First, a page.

Welcome to Attock, or should I say, “foot of the mountain”. It is a city in Pakistan located in northern Punjab, close to the capital, Islamabad. The district Attock consists of 6 tehsils that are Attock, Fateh Jang, Hazro, Hassan Abdal, Jand and Pindi Gheb. It attracts tourism through the year.
As diverse as the rest of Pakistan is, so is Attock. Located close to the border of Khyber Pakhtunkhwa border, the main languages spoken here are Urdu, Pushto, special “chacchi” Punjabi with some minorities speaking Kashmiri and Hindko. The main casts of the Attock district includes Awan, Arian, Gakhar, Gujjar, Jat, Mughal, Pathan, Sheikh, Syed, Qureshi and Rajput. The Attock city population is approximately 1.2 million. The famous cuisines are Chana Pulao, Katwa Gosht, Fish, Sarson ka Saag, Makai ki roti, Makhadi Halwa and Lassi. In Attock, almost all men and women wear shalwar kameez. However, trend of modern clothing can be seen among few of the young generation. The major games played are Cricket, Volleyball and in villages, Kabaddi and Gully danda are a central part of sport activities.
Founded in 1908, It was formerly known as Campbellpur, in honor of Sir Colin Campbell. The name was changed in 1978. Attock has one of the richest historical backgrounds in Pakistan dating back to Mughal rule and invasion of Alexander, the great. There are a lot of historic sites, some of which I have mentioned in this article.
Attock has sandy plains, small plateaus and views of the Kala Chitta Mountains. Despite having immensely fertile land across the district, inhabitants still stick to centuries-old irrigation practices. The economy of the district is mainly agriculture-based with peanuts, wheat, maize, millets, grams, corn and pulses being the main crops. Peanuts are a major cash crop in Attock. Around 90% of the water in Attock is used for agricultural purposes, although surface water supplies do not meet irrigation requirements. This city depends mostly on rainfall to meet these agricultural needs.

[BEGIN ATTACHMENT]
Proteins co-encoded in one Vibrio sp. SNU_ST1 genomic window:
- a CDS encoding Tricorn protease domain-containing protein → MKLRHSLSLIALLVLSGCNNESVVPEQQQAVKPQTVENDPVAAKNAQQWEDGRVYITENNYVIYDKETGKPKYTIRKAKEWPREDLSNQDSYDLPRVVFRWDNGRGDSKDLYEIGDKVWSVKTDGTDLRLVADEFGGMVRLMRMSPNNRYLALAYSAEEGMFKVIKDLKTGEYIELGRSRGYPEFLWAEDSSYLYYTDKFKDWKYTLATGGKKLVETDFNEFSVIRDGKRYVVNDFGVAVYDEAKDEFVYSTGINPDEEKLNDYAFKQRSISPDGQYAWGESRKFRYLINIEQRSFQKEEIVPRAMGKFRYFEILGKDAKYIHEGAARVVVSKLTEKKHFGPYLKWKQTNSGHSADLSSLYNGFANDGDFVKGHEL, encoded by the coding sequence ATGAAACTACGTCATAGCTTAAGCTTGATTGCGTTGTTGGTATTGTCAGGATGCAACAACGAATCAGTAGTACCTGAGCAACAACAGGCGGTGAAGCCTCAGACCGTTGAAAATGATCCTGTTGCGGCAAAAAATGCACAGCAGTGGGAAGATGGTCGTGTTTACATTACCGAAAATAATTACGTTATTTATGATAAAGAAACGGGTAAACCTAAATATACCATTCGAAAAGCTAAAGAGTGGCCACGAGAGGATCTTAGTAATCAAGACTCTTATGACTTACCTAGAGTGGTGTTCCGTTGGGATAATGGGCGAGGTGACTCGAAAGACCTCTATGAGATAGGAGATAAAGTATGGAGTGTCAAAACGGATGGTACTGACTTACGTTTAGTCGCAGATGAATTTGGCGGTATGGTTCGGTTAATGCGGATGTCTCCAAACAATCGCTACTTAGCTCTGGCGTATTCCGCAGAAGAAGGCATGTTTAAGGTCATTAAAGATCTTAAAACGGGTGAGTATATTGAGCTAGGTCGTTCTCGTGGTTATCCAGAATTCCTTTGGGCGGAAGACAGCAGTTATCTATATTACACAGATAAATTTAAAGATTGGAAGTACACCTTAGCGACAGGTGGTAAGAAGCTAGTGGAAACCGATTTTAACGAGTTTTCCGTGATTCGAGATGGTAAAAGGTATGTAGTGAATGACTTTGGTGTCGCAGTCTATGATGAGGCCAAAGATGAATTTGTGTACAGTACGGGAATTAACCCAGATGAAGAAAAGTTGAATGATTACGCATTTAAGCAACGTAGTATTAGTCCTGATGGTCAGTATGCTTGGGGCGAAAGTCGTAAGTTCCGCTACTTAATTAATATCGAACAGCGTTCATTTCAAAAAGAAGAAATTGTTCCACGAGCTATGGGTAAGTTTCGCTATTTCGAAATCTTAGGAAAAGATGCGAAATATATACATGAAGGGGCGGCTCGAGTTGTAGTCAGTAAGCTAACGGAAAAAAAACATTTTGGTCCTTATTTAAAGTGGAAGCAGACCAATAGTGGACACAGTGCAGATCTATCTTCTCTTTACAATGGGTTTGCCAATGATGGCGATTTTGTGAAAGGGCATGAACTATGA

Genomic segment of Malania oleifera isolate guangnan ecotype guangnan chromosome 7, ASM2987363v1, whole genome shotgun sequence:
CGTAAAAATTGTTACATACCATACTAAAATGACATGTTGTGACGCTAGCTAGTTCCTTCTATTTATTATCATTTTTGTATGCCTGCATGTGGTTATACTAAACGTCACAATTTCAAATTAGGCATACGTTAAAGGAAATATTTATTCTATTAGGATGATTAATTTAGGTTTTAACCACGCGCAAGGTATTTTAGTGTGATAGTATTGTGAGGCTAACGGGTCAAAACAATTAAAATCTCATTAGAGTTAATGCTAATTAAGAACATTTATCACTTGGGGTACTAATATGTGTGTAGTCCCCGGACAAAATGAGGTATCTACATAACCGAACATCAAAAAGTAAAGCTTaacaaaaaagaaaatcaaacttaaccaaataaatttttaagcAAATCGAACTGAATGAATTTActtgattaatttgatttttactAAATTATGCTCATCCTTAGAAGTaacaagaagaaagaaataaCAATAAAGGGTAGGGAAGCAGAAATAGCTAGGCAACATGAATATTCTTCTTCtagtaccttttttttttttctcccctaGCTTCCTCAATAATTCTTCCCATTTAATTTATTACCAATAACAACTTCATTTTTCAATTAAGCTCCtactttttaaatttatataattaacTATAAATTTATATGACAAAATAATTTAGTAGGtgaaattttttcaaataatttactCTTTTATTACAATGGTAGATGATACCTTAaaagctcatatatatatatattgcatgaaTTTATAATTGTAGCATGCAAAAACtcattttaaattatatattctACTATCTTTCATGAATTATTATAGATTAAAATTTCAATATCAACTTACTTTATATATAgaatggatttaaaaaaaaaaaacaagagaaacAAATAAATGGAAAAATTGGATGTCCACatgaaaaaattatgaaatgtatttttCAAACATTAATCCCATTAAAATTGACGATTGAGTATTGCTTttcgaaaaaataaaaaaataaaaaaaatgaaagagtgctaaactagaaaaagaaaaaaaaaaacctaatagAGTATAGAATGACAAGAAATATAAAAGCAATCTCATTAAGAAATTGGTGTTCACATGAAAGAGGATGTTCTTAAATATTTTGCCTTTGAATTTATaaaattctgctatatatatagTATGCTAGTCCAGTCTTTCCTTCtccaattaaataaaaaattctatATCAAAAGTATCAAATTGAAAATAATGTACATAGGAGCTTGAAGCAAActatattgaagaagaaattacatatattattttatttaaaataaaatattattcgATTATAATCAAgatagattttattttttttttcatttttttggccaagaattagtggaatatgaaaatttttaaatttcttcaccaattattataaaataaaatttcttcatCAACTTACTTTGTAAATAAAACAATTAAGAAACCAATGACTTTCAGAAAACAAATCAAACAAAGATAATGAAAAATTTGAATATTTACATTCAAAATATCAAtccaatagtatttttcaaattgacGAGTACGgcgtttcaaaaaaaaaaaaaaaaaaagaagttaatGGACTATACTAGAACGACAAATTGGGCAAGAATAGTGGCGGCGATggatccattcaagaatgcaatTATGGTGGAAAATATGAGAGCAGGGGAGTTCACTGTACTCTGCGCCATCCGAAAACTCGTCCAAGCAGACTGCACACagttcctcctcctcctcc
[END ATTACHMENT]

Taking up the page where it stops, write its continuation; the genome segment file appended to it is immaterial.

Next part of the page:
Attock khurd, also known as “little Attock”, is located few kilometers from the main city. It connects Punjab to Khyber-Pakhtunkhwa through the Attock Bridge. Historically and strategically, Attock Khurd is considered the “gateway to Central Asia”. Constructed in 1880, the Attock Khurd Railway Station has a rich history and beautiful architecture. It is located on the bank of the Indus River and the Victorian structure made of stone masonry is surrounded by the Manglot Mountain Range. Attock Khurd Railway station is an officially declared national heritage site of Pakistan.
The Fort was built at Attock Khurd during the reign of Mughal emperor Akbar from 1581 to 1583 under the supervision of Khawaja Shamsuddin Khawafi to protect the passage of the River Indus. It is sandwiched between Peshawar Road on one side and the River Indus on the other. After its construction, the fort was used as a key defense line against Afghan invaders. In 1956 the fort was handed over to the Special Services Group (SSG) of the Pakistan Army. Today the fort remains in control of the SSG. As it is a military base, visitors are not allowed inside the fort.
Old Attock Bridge:
Attock Bridge is situated between Attock Khurd and Khairabad Kund on Indus river in Pakistan. It is commonly known as “Old Attock Bridge”. This bridge is one of the most important strategic and commercial crossing on the Indus River between Punjab and Khyber Pakhtunkhwa provinces, hence was heavily fortified. It was originally designed by Sir Guildford Molesworth and was opened to traffic on 24 May 1883. The bridge has 2 levels, the upper level is use for railway traffic and lower level was used for road traffic. The approaches to the bridge were built as solid fortifications – as a defense against raids from nearby Pashtun tribesmen. This bridge was a part of famous Grand Trunk Road. In 1979 a new bridge was constructed, and road traffic was shifted there.
Gurdwara Panja Sahib:
Gurdwara Panja Sahib is situated at Hassan Abdal, 31 km from Attock. This is one of the most holy places of Sikhism because it marks the spot where the founder of the faith, Guru Nanak dev visited. The shrine is particularly important as the handprint of the founder is believed to be imprinted on a boulder at the Gurdwara. Thousands of faithful Sikhs from all over the globe visit this shrine. However, twice a year, during special celebrations, an enormous number of Sikh pilgrims attend this Gurdwara from every corner of the world. Special visas are allocated by the Pakistan government to cater for the increased demand.